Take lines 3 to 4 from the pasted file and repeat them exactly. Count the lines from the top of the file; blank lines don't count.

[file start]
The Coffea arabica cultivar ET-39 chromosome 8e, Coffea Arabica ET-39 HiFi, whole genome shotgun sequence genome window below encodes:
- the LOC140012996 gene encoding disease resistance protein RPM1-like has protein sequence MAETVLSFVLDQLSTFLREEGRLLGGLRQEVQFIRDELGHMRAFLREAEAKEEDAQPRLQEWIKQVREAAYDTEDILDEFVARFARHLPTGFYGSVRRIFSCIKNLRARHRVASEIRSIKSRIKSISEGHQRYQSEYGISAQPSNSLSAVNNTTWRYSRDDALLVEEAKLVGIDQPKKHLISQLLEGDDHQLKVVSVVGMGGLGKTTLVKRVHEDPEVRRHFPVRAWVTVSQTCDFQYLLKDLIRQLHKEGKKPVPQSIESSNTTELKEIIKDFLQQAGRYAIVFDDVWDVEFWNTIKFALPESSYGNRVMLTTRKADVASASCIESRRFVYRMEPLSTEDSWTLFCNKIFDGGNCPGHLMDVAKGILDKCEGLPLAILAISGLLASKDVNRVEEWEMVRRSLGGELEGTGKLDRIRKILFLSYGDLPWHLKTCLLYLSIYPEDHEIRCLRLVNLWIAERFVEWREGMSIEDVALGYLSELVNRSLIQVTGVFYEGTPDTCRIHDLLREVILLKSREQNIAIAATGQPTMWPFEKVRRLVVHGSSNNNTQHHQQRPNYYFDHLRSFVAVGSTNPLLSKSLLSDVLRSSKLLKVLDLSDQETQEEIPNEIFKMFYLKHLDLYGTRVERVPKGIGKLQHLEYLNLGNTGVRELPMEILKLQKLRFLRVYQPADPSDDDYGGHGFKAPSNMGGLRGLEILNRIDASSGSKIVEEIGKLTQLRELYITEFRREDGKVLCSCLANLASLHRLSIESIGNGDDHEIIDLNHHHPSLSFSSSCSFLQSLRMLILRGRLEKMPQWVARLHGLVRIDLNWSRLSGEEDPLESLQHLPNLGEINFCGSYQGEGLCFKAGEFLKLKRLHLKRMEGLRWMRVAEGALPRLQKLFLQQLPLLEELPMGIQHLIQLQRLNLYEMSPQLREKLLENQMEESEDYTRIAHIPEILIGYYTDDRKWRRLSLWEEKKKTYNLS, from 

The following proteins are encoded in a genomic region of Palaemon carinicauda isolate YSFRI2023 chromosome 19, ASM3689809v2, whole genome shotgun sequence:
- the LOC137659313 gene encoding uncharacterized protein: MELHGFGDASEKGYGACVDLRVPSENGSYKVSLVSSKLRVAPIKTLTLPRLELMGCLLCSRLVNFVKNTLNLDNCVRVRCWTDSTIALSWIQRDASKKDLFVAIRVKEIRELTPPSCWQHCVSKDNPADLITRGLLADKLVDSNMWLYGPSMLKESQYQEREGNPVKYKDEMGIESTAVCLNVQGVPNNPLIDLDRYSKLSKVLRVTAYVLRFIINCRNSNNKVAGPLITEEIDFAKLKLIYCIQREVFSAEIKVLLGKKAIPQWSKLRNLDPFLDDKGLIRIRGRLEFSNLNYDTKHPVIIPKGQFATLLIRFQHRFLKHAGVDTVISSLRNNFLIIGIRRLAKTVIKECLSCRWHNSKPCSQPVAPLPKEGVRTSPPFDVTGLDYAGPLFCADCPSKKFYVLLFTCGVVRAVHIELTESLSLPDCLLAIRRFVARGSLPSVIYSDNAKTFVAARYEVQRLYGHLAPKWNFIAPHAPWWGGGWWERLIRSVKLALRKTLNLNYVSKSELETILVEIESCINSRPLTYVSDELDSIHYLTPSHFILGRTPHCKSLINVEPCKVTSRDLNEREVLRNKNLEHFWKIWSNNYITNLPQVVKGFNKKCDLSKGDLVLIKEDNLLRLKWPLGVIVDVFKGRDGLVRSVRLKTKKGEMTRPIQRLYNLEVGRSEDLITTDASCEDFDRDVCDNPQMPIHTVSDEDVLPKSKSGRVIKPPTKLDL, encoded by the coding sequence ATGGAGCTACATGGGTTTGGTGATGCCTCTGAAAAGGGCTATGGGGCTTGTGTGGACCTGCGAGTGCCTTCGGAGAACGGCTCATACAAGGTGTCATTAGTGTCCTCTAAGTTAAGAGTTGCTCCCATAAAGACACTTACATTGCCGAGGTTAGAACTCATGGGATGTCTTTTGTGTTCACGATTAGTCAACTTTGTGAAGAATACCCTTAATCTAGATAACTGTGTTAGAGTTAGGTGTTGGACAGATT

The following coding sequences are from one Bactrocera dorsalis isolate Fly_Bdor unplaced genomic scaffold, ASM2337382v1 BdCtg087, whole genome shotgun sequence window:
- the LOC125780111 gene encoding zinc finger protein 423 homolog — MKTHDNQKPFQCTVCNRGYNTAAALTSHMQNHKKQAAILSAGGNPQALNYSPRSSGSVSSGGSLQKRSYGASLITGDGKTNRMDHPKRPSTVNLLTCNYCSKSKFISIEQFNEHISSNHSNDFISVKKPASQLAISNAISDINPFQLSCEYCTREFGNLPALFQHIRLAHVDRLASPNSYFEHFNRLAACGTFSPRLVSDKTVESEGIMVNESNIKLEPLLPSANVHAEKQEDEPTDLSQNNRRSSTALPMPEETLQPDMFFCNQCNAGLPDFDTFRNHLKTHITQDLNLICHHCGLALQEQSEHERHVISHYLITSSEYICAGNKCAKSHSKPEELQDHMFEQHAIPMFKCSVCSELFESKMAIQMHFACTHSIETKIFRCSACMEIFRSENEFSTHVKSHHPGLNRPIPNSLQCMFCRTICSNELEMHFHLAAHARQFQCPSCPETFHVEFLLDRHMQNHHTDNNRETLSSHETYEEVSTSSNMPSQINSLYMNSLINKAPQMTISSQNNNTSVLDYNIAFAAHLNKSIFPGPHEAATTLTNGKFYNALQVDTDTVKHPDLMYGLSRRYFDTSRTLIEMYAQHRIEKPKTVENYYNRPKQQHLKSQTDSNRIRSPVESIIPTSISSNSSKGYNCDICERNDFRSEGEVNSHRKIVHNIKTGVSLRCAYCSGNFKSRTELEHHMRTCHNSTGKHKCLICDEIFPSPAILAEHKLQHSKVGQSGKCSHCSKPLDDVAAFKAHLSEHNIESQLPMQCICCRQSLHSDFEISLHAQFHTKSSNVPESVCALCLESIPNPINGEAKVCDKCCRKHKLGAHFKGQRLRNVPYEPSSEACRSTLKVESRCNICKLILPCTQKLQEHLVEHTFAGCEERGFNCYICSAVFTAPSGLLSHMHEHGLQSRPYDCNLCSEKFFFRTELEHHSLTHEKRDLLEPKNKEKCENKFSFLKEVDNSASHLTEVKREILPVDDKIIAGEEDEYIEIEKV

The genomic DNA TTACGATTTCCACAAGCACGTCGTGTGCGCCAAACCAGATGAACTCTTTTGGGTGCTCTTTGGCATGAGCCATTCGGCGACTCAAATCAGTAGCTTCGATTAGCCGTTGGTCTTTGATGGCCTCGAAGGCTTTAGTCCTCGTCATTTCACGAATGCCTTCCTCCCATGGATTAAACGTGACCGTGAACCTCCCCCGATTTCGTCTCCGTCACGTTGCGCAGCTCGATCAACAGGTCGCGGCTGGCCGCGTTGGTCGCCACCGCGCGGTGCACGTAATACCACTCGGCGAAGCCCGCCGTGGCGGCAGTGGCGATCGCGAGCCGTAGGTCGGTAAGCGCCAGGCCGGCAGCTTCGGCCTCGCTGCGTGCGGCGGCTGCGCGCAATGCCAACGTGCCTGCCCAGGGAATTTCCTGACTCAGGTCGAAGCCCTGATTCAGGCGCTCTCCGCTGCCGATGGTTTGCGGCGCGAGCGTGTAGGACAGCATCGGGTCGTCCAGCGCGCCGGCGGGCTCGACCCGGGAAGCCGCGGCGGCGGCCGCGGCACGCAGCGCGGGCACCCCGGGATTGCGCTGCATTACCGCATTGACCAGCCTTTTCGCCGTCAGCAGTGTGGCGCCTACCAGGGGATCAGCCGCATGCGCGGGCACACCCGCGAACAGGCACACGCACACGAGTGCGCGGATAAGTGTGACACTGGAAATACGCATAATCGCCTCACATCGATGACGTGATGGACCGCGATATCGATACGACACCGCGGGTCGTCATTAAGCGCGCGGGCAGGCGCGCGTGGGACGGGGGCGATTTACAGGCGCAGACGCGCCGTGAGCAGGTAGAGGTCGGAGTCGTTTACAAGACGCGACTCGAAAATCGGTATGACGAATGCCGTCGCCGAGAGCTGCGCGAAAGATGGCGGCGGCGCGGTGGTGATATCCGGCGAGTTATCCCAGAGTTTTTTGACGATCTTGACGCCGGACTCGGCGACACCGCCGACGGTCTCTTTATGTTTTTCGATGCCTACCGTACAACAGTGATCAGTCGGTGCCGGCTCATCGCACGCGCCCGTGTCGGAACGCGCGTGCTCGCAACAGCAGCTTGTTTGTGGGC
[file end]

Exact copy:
The following proteins are encoded in a genomic region of Palaemon carinicauda isolate YSFRI2023 chromosome 19, ASM3689809v2, whole genome shotgun sequence:
- the LOC137659313 gene encoding uncharacterized protein: MELHGFGDASEKGYGACVDLRVPSENGSYKVSLVSSKLRVAPIKTLTLPRLELMGCLLCSRLVNFVKNTLNLDNCVRVRCWTDSTIALSWIQRDASKKDLFVAIRVKEIRELTPPSCWQHCVSKDNPADLITRGLLADKLVDSNMWLYGPSMLKESQYQEREGNPVKYKDEMGIESTAVCLNVQGVPNNPLIDLDRYSKLSKVLRVTAYVLRFIINCRNSNNKVAGPLITEEIDFAKLKLIYCIQREVFSAEIKVLLGKKAIPQWSKLRNLDPFLDDKGLIRIRGRLEFSNLNYDTKHPVIIPKGQFATLLIRFQHRFLKHAGVDTVISSLRNNFLIIGIRRLAKTVIKECLSCRWHNSKPCSQPVAPLPKEGVRTSPPFDVTGLDYAGPLFCADCPSKKFYVLLFTCGVVRAVHIELTESLSLPDCLLAIRRFVARGSLPSVIYSDNAKTFVAARYEVQRLYGHLAPKWNFIAPHAPWWGGGWWERLIRSVKLALRKTLNLNYVSKSELETILVEIESCINSRPLTYVSDELDSIHYLTPSHFILGRTPHCKSLINVEPCKVTSRDLNEREVLRNKNLEHFWKIWSNNYITNLPQVVKGFNKKCDLSKGDLVLIKEDNLLRLKWPLGVIVDVFKGRDGLVRSVRLKTKKGEMTRPIQRLYNLEVGRSEDLITTDASCEDFDRDVCDNPQMPIHTVSDEDVLPKSKSGRVIKPPTKLDL, encoded by the coding sequence ATGGAGCTACATGGGTTTGGTGATGCCTCTGAAAAGGGCTATGGGGCTTGTGTGGACCTGCGAGTGCCTTCGGAGAACGGCTCATACAAGGTGTCATTAGTGTCCTCTAAGTTAAGAGTTGCTCCCATAAAGACACTTACATTGCCGAGGTTAGAACTCATGGGATGTCTTTTGTGTTCACGATTAGTCAACTTTGTGAAGAATACCCTTAATCTAGATAACTGTGTTAGAGTTAGGTGTTGGACAGATT